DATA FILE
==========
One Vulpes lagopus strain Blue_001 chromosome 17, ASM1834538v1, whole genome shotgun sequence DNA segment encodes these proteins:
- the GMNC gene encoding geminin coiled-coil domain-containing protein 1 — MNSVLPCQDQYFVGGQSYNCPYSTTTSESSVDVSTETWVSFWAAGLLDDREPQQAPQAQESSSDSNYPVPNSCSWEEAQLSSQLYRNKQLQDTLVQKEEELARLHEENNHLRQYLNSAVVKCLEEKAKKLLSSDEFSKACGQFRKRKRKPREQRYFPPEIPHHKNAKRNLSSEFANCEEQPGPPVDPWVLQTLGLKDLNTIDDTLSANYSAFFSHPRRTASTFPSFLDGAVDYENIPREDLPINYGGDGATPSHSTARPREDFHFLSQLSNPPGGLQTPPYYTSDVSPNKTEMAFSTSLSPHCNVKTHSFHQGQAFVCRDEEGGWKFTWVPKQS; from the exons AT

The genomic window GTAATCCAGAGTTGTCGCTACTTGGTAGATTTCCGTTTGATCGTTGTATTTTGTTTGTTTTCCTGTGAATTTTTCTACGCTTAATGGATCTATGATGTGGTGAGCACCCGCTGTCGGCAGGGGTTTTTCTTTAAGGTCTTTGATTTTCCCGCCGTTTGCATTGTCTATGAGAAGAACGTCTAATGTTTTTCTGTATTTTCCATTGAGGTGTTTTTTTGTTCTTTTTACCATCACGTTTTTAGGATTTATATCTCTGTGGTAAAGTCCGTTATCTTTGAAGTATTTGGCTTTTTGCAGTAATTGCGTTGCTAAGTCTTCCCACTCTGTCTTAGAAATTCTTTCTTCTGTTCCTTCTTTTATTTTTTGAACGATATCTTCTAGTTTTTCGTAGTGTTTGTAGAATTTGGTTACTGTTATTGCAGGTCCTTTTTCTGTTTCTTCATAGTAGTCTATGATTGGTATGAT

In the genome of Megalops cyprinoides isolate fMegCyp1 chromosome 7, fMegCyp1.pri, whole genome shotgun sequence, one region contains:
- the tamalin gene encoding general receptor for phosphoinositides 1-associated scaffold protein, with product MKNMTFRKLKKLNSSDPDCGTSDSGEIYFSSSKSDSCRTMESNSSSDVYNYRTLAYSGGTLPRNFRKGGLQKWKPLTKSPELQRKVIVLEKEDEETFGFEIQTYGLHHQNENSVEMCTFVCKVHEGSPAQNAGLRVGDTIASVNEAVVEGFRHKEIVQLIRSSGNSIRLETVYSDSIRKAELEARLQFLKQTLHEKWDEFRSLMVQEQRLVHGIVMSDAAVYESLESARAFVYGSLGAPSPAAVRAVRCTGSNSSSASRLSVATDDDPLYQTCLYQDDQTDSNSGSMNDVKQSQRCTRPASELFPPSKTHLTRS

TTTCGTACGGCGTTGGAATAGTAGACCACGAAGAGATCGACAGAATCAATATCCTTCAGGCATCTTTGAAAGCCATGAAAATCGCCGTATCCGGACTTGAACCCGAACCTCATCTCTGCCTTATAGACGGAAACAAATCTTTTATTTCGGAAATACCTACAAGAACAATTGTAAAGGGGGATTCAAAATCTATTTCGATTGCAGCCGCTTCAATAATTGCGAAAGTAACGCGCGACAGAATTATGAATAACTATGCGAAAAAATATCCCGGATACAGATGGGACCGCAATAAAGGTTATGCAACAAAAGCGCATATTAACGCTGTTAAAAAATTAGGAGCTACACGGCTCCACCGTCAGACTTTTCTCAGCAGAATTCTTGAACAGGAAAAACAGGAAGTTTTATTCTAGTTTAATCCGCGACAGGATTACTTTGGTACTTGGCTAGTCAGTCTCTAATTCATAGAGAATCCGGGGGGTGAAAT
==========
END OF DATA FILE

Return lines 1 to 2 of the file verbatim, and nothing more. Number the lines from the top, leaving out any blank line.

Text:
One Vulpes lagopus strain Blue_001 chromosome 17, ASM1834538v1, whole genome shotgun sequence DNA segment encodes these proteins:
- the GMNC gene encoding geminin coiled-coil domain-containing protein 1 — MNSVLPCQDQYFVGGQSYNCPYSTTTSESSVDVSTETWVSFWAAGLLDDREPQQAPQAQESSSDSNYPVPNSCSWEEAQLSSQLYRNKQLQDTLVQKEEELARLHEENNHLRQYLNSAVVKCLEEKAKKLLSSDEFSKACGQFRKRKRKPREQRYFPPEIPHHKNAKRNLSSEFANCEEQPGPPVDPWVLQTLGLKDLNTIDDTLSANYSAFFSHPRRTASTFPSFLDGAVDYENIPREDLPINYGGDGATPSHSTARPREDFHFLSQLSNPPGGLQTPPYYTSDVSPNKTEMAFSTSLSPHCNVKTHSFHQGQAFVCRDEEGGWKFTWVPKQS; from the exons AT